On March 26, 1979, the historic peace treaty between Israel and Egypt was signed in Washington, DC. This peace treaty is considered as a watershed event in the geopolitics of West Asia. Interestingly, this peace treaty was indirectly instrumental towards founding of Israel’s space programme. After agreeing to abide by the provisions of the treaty, the Israel’s government realised that they do not have adequate technological capability to verify Egyptian compliance with the treaty regulations on the aspects like demilitarisation of the Sinai Peninsula. Israel was politically constrained to use reconnaissance aircraft or unmanned aerial vehicles (UAVs) because as per the accord, they were not in a position to violate the territorial sovereignty of a now friendly neighbour. To overcome this difficulty, Israeli government approved the development of information gathering satellites and thus the space programme began.
However, this does not mean that the thinking and the experimentation in the arena of space only started then. The Israeli Academy of Sciences and Humanities had established National Committee of Space Research (NCSR) during 1960s. Interestingly, even then Egypt was one of the reasons for Israel thinking ‘space’. On July 5, 1961, a solid two-stage sounding rocket was tested with metrological payload. One of the purposes behind this launch was to demonstrate to superiority of Israeli rocketry to the Egyptian rocketry [3, pp. 386-87]. Subsequently, almost after three decades, Israel became spacefaring nation during 1988 with the launch of Ofeq-1, a reconnaissance satellite using own launcher called Shavit. This was preceded by the formation of Israel Space Agency (ISA) in 1983 in affiliation to the Ministry of Science, Culture and Sport. Presently, the emphasis continues on building a broad space infrastructure. The space programme caters for both military
and civilian requirements. Israel’s growing space industry could be viewed as a natural outgrowth of the defence industrial infrastructure . Strategic implications of the Israeli space agenda is evident from the fact that many scientists employed with the civilian space infrastructure and space industry have military sector background [5, pp. 90-6].12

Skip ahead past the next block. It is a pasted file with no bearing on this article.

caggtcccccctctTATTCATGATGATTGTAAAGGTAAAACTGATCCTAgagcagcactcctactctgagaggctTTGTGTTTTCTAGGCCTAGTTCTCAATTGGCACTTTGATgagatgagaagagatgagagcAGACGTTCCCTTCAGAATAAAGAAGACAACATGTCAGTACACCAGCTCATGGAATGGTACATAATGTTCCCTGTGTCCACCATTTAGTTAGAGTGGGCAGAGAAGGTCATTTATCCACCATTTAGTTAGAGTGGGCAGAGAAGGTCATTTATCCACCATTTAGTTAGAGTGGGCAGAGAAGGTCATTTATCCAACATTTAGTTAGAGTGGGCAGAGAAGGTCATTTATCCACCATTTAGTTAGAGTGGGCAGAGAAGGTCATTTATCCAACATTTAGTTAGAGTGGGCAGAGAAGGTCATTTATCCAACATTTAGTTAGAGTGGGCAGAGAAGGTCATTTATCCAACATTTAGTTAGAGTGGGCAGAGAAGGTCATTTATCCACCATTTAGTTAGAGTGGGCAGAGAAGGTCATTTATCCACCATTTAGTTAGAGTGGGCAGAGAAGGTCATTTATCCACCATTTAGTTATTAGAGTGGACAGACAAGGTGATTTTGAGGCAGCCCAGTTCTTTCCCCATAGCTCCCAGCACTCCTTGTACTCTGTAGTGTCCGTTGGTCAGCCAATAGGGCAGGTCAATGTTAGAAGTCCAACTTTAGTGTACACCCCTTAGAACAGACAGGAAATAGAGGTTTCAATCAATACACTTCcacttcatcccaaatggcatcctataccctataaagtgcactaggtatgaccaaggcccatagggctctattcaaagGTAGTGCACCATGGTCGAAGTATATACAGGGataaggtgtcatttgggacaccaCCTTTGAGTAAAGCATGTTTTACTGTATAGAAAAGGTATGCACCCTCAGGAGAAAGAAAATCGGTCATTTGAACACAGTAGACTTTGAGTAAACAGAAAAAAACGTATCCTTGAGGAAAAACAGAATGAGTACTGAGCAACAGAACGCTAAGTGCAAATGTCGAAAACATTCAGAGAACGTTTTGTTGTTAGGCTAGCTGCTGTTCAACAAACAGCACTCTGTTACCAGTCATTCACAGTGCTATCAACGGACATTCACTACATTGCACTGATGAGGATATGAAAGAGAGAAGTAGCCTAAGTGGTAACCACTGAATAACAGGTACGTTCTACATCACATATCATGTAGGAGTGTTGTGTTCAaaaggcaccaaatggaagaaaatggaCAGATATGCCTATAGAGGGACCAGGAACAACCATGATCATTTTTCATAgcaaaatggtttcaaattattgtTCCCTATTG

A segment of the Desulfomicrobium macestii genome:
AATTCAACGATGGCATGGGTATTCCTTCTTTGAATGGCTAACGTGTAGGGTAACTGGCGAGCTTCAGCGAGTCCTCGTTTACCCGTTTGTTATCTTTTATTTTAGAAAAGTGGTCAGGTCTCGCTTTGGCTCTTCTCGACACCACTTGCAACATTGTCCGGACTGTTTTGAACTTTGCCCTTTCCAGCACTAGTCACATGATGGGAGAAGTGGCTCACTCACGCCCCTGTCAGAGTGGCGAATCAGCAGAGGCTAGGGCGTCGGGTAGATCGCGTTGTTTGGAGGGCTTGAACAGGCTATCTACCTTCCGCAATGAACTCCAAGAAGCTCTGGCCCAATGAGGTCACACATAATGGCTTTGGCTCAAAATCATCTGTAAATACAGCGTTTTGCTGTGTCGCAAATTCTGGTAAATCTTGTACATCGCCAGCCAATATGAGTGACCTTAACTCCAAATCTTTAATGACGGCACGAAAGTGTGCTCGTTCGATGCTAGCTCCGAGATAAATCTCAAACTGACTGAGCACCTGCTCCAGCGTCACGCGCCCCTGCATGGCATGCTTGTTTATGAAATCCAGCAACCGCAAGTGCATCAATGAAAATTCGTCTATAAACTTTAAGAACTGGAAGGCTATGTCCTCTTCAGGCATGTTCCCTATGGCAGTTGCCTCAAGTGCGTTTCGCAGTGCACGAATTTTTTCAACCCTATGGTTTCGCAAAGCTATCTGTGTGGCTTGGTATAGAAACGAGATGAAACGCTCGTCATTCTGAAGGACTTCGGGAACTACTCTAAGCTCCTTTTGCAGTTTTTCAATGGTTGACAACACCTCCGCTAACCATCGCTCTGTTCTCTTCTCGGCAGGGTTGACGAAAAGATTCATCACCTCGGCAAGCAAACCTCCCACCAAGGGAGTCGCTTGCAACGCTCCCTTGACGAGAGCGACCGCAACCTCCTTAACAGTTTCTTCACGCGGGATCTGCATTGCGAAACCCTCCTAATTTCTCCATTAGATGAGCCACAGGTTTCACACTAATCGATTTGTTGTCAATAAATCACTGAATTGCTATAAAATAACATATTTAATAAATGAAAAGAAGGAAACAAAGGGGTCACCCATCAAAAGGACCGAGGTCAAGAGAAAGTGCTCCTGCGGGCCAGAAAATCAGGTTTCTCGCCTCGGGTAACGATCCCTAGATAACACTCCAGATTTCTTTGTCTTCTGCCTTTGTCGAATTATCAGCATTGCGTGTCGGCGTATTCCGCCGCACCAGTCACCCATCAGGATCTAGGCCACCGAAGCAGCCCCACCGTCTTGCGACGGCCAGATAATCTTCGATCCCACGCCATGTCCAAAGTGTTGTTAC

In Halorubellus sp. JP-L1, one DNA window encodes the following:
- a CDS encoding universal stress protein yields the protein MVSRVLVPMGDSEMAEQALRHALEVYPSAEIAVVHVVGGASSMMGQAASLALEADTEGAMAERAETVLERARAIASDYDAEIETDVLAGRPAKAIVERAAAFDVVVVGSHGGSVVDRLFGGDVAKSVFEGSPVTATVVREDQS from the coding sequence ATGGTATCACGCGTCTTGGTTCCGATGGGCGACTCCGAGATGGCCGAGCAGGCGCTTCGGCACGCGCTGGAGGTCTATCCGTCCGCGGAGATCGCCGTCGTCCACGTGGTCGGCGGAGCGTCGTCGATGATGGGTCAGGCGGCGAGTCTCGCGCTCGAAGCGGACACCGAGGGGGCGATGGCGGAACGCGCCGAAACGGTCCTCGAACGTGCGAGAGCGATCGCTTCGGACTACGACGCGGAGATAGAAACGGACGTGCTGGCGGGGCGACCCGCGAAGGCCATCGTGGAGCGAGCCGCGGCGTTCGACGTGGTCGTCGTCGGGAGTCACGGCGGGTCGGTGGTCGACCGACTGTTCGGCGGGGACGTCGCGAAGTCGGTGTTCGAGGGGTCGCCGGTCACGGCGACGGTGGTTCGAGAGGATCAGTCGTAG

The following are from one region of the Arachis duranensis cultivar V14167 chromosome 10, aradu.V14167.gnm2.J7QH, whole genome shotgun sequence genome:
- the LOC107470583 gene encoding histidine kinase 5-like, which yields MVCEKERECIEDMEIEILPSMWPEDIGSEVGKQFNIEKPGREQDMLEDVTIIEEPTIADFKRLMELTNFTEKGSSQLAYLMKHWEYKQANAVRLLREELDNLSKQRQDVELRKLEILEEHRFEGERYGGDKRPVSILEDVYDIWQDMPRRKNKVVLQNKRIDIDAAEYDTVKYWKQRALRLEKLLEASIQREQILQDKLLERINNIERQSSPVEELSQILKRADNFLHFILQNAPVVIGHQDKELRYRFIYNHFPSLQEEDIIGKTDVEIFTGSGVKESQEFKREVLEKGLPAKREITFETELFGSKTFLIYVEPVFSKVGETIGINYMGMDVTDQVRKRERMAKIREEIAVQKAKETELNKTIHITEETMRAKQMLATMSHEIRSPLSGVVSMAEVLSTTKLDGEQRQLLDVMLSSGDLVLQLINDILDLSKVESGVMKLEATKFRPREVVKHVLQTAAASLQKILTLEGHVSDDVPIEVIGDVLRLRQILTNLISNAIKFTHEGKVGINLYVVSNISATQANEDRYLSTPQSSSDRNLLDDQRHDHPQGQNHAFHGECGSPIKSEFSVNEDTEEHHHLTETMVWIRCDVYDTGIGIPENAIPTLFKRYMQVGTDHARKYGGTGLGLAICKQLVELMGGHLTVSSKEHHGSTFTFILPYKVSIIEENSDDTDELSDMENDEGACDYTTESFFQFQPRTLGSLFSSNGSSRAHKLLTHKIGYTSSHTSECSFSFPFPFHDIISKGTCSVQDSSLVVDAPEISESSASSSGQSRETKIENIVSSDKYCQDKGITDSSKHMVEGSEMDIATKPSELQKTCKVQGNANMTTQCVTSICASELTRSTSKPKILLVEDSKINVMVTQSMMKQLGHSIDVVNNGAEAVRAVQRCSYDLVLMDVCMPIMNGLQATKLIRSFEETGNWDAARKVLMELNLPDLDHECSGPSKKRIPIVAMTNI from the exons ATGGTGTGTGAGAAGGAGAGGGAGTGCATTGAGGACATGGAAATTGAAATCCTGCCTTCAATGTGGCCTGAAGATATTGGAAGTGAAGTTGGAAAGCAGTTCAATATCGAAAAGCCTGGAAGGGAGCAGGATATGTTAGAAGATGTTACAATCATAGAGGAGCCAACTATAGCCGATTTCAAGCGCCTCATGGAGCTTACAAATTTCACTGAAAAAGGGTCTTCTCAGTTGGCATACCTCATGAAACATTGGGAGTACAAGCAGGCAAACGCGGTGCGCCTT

Israel compared to its neighbouring Arab countries has a very small geographical extent. Israel’s relationship with most of their neighbours is not harmonious. Because of such geopolitical and geographical concerns and also because of other safety concerns, Israel can launch satellites only westwards, over the Mediterranean
 . For any westward launch, significant amount of energy is lost (eastward launch—the launch in the direction of the rotation of the earth is always the best option) which forces the launcher-state for various fuel and weight compromises. This puts Israel’s space programme into a huge disadvantage and severely limits potential operational trajectories, such as polar and equatorial orbits [3, p. 386]. Since westward launch demands production of satellites less in weight, compromises with number of sensors and life of a satellite are required to be made. Such limitations indicate that Israel has no option but to invest in small satellites.
Probably, Israel ranks fourth in the world in scientific activity. It puts Israel behind Switzerland, Sweden and Denmark in terms of the number of scientific publications per million citizens. One report mentions that Israel’s role in global scientific activity is ten times larger than its percentage of the world’s population
 . On the whole, Israel’s investments and achievements in science and technology have been noteworthy for many years. Various research and academic institutions in Israel has been undertaking research into space activities and related issues since the 1960s. The Israel Academy of Sciences and Humanities formally established the National Committee for Space Research in 1963. The Academy has observer status at the European Science Foundation. The decision to establish a separate space agency for the purposes of satellite manufacture came much later. The Israel Space Agency (ISA) was established in 1983 with a wider mandate of inclusive of the initiation of international space projects to projects of the UV telescope for astronomical observations to support various private space activities.
Israel formally pierced into the Space Age with the launch of its first satellite, Ofeq-1, from the locally built Shavit launch vehicle on September 19, 1988. Subsequently, during last two decades, Israel has since made significant contributions in a number of areas in space area. They have handled multiple areas including laser communication, study into embryo development and osteoporosis, monitoring pollution and mapping geology, soil and vegetation in semi-arid environments .
Ofeq series is a reconnaissance satellite series, and till date the last satellite launched in this series is Ofeq-9 which was launched on June 22, 2010. First three launches of this series (till Ofeq-3) were successful. Ofeq-3 was launched with an advanced electro-optical payload. This system more than doubled its expected lifespan and successfully sent images of superior quality. However, Ofeq-4 was a not
success story. This satellite encountered problems in the second stage of its January 1998 launch. It burned up, affecting Israel’s satellite reconnaissance programme significantly. Ofeq-6, launched September 6, 2004, was also a failure. The launch failed due to the launcher failure: the third stage of the Shavit launcher failed.